Thermaltake Frio OCK CPU Cooler

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Product(s): Thermaltake Frio CPU Cooler
Provided By: Thermaltake
Price: ~$79.99 USD at time of publishing

Introduction: 

It's been a while since we've had the original Thermaltake Frio CPU cooler on the BCCHardware test bench, but that's about to change as we've got the new and improved Frio OCK CPU cooler that we are going to review today. We tested the original Thermaltake Frio over 2 years ago and overall we were very impressed with it so one would think that the newly updated version should be a very good cooler as well.
 

Just like the original Frio cooler, the Frio OCK is also a heatpipe tower design (which has become the most popular design) and features a 120mm fan strapped to each side for very good airflow. The new Frio OCK is rated for 240 Watts of heat (the original Frio was only 220 Watts) which should be more than enough to cool even the hottest CPU around and leave you plenty of room for overclocking if you are into that. Seeing as even the hottest CPU produces less than 160 Watts of heat you should be safe with the Frio OCK being able to handle anything you throw at it.
 

Well enough with the introductions, let's take a closer look to see what the Frio OCK is all about in the next section.

 

First Impressions:

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Box (Front)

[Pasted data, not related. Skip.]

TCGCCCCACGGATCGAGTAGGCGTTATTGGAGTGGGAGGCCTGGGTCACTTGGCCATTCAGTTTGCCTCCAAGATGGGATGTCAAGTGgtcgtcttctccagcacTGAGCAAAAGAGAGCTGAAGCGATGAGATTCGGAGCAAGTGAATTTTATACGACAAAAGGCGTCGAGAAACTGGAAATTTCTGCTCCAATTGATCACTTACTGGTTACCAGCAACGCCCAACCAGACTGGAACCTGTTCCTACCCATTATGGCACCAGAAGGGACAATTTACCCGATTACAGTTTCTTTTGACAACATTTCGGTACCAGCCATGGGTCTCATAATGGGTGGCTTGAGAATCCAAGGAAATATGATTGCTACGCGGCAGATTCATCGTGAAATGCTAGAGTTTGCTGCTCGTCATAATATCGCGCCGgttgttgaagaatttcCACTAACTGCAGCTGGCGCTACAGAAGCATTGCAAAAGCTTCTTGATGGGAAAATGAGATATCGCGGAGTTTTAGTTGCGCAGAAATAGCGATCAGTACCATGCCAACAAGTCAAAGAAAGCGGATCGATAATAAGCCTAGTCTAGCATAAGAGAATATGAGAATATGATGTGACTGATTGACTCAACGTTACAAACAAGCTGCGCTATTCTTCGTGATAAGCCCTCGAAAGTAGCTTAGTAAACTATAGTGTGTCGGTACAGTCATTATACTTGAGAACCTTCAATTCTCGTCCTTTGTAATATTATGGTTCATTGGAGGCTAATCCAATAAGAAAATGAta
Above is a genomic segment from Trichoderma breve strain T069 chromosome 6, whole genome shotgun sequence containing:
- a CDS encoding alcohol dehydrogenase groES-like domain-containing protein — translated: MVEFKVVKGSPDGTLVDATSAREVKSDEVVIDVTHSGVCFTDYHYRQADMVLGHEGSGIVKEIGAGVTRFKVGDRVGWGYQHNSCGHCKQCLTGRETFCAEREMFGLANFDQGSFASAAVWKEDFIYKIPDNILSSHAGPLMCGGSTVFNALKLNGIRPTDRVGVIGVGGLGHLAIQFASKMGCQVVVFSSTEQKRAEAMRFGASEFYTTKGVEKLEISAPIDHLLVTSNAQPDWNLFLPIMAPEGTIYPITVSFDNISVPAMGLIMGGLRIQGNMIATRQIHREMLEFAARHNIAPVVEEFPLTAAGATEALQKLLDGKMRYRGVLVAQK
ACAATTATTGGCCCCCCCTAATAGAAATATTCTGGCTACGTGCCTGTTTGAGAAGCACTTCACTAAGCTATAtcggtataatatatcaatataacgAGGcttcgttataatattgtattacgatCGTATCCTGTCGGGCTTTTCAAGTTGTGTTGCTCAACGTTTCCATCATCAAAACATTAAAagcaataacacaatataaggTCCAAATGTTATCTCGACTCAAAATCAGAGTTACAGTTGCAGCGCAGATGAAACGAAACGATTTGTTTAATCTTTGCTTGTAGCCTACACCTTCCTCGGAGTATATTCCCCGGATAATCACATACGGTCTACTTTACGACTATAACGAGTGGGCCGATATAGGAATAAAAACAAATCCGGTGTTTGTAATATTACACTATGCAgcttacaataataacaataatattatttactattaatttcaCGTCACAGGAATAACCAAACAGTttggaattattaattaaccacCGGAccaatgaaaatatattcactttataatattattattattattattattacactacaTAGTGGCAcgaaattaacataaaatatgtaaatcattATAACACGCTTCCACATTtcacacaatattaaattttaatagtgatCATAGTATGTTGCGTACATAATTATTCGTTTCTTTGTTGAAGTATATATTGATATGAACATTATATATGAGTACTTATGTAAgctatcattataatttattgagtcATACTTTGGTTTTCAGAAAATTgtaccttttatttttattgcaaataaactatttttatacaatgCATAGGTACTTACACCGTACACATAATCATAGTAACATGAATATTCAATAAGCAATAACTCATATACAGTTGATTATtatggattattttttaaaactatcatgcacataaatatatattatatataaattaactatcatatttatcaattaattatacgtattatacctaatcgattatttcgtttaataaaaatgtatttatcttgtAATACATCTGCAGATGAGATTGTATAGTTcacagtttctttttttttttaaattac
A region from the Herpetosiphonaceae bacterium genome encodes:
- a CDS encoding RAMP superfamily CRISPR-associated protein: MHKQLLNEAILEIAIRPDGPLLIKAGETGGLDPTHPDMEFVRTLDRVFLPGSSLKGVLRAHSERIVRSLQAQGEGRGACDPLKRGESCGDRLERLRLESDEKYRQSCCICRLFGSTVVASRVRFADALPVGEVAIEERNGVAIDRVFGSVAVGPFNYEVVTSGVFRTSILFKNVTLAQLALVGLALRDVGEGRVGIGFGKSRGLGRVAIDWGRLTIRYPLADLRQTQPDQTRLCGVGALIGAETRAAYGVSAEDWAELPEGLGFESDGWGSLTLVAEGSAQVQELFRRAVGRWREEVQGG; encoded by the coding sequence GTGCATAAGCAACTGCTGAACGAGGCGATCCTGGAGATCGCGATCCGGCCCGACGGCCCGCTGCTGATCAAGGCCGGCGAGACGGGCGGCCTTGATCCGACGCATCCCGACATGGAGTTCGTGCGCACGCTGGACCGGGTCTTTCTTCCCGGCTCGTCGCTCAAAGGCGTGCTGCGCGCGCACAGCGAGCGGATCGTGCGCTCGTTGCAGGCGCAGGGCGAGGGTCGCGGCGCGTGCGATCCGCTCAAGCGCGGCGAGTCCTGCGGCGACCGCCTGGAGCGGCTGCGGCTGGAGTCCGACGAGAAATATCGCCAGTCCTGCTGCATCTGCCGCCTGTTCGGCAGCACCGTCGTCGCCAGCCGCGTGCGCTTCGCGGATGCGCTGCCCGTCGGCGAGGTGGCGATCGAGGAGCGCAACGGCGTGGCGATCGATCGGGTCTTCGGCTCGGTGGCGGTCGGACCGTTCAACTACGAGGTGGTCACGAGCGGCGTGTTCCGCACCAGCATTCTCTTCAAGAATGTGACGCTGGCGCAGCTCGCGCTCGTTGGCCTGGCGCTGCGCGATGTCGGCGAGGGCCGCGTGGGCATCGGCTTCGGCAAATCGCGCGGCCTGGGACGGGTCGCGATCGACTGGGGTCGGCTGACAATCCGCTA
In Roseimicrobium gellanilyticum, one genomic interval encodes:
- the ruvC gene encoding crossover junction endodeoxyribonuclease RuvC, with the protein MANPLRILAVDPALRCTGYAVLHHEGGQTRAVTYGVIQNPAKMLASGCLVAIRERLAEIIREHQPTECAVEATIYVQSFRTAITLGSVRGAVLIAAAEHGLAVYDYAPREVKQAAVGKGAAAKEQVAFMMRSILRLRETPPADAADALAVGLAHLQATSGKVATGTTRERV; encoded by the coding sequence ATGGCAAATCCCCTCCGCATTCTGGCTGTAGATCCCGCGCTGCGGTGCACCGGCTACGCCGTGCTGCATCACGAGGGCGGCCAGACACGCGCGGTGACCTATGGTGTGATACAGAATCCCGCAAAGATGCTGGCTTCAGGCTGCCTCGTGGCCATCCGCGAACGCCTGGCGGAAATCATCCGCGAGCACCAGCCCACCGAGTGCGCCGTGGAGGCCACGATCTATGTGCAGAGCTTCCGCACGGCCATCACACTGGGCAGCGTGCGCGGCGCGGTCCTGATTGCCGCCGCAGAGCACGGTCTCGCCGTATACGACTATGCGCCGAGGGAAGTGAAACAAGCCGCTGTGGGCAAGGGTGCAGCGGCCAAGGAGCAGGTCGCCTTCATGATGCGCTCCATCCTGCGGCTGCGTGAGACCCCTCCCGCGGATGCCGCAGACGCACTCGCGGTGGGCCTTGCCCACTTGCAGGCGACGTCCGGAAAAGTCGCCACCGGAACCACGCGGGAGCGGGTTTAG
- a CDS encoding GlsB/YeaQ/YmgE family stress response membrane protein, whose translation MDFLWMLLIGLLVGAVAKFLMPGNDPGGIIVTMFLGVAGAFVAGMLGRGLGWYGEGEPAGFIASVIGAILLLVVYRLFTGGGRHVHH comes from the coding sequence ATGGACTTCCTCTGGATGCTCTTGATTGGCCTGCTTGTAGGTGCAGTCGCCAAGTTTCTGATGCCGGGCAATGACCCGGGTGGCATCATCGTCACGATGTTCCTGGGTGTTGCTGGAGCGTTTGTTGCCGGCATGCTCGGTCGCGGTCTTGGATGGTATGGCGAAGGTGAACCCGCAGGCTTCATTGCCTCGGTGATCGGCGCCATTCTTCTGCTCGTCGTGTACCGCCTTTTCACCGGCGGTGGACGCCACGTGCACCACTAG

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Front View

 

So as you can see in the pictures already, the Frio OCK looks pretty similar to a bunch of different coolers already thanks to the heatpipe tower design that it uses. The Frio OCK, just like the original Frio, has a 120mm fan on both sides of the cooler for lots of airflow. Having two fans mounted on a big heatsink makes for a big cooler so you will want to make sure you have lots of room in your case before ordering this cooler. Chances are pretty good though that most mid-size and full-tower cases should have enough room for a cooler this big, but if you have some mini case you might be out of luck when it comes to using this cooler.


Front View

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Top View

 

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Side View
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Bottom View

 

As far as accessories go, the Frio OCK comes with everything you need to get it installed onto pretty much any AMD or Intel CPU sold in the last 5 years. As you will see in the next set of pictures all of the mounting hardware is neatly packed into a little black box which sure beats being given a bag of screws and a piece of paper to help you identify what piece goes where. Thermaltake gets top marks for seperating everything very nicely and it helps speed up installation because it's super easy to find the pieces you need.

 

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Heatsink (Fans Removed)